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Data Breach: Who’s to Blame?

  • Data Breach: Who’s to Blame?-

    The IT department usually has a number of ideas about what they can do to help with data access governance. The issue is usually that they require budget to purchase third-party tools, such as for the password issue that end users face, mentioned earlier. If they meet with the line of business managers to start answering the questions being asked, perhaps together they can build a case that shows why it’s important to address these issues and avoid the alternatives, which will ultimately be much more costly (think breach, media coverage, stock price etc.).

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Data Breach: Who’s to Blame?

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  • Data Breach: Who’s to Blame?-7

    The IT department usually has a number of ideas about what they can do to help with data access governance. The issue is usually that they require budget to purchase third-party tools, such as for the password issue that end users face, mentioned earlier. If they meet with the line of business managers to start answering the questions being asked, perhaps together they can build a case that shows why it’s important to address these issues and avoid the alternatives, which will ultimately be much more costly (think breach, media coverage, stock price etc.).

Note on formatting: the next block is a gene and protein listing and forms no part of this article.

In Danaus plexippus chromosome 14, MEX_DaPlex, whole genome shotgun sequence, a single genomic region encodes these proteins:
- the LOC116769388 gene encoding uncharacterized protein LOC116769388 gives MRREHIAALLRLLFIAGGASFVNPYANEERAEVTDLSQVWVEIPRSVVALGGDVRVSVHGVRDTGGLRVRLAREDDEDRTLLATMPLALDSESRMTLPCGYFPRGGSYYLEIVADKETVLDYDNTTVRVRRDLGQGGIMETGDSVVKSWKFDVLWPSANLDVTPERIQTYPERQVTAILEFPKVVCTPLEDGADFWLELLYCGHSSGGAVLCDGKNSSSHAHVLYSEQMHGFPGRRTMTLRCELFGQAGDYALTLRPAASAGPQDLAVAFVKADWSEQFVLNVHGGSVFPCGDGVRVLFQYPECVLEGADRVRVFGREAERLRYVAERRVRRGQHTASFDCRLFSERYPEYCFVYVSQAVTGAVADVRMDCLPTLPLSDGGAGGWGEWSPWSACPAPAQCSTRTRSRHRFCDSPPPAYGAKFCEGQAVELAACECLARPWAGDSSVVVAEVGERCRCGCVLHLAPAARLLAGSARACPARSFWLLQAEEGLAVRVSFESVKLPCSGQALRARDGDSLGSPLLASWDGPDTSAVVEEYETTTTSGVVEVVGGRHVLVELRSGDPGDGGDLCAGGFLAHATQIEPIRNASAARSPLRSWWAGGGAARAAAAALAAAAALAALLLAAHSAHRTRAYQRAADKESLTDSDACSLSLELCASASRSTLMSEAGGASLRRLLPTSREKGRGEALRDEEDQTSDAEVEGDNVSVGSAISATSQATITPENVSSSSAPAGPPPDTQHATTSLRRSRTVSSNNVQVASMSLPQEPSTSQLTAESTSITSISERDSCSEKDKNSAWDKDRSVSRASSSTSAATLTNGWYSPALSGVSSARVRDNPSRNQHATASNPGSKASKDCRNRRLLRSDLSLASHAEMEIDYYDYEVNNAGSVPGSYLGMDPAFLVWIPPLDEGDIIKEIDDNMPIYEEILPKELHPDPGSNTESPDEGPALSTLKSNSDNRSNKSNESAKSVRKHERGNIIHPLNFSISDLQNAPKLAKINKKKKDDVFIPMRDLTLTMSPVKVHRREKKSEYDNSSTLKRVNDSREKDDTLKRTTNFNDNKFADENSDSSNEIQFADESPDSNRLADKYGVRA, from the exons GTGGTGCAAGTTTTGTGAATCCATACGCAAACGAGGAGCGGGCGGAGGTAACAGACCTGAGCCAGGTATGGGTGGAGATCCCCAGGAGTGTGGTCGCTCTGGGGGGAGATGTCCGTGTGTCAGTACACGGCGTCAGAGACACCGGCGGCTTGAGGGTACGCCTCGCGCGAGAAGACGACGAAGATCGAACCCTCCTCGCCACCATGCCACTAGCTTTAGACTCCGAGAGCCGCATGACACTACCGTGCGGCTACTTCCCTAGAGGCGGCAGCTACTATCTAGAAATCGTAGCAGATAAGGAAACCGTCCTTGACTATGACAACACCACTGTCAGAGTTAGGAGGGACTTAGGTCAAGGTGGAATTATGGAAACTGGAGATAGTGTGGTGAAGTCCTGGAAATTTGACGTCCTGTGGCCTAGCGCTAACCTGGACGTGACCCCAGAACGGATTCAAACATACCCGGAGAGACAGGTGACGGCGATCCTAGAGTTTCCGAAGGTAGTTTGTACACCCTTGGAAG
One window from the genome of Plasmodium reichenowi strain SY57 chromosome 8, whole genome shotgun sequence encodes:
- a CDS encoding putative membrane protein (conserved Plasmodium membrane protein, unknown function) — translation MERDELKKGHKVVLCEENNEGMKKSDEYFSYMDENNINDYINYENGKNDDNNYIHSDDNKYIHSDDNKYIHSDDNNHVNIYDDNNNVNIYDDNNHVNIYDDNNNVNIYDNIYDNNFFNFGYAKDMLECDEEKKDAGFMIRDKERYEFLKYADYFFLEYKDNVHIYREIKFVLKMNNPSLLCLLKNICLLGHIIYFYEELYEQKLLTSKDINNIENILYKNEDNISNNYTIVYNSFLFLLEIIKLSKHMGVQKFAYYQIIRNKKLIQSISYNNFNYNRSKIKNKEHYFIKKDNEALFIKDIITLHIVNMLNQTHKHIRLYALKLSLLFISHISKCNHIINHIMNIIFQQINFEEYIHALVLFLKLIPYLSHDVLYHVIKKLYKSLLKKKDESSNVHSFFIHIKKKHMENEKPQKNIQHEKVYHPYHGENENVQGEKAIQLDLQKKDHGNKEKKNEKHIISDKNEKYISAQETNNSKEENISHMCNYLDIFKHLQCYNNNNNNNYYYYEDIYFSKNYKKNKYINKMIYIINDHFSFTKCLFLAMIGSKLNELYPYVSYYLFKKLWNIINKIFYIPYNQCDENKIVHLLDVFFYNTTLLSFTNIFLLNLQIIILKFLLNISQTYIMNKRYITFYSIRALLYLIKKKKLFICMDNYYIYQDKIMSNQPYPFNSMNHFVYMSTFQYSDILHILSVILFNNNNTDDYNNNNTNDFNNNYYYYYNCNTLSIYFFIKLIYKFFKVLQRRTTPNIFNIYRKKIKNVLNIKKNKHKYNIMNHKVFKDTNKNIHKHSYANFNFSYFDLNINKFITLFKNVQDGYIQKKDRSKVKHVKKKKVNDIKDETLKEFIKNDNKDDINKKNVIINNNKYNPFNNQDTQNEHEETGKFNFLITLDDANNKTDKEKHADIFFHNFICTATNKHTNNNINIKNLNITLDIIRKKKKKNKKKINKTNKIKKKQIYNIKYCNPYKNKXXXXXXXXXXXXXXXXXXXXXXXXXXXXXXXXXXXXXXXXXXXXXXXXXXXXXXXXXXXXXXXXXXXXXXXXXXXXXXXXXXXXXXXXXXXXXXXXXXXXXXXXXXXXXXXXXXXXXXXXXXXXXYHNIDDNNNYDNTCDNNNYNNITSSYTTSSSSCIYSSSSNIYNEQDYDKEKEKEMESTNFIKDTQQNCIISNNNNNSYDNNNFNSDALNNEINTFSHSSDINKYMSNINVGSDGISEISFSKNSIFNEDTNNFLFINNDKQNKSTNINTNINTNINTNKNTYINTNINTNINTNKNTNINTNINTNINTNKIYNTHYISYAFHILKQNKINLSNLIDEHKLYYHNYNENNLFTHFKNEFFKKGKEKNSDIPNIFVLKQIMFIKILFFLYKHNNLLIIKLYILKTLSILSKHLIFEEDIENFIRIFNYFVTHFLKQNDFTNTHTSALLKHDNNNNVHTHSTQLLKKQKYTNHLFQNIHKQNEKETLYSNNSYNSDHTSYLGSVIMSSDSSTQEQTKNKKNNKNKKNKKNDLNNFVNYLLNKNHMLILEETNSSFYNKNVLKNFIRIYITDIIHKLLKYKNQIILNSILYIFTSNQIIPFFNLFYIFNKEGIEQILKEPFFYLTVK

Data breaches are reported all the time in the news - and often when a breach occurs, fingers are pointed at everyone from hackers, to CSOs, IT and even end users. So in looking at a typical breach, Jackson Shaw, senior director of product management at Quest Software, wanted to break down why the fingers get pointed at these particular people (aside from the hacker, as that’s generally an obvious target) and why they should each care about data governance. For simplicity, he’s going to break this down into three groups: The end user, the IT department, and the line of business manager, and he’ll use the case of financial data.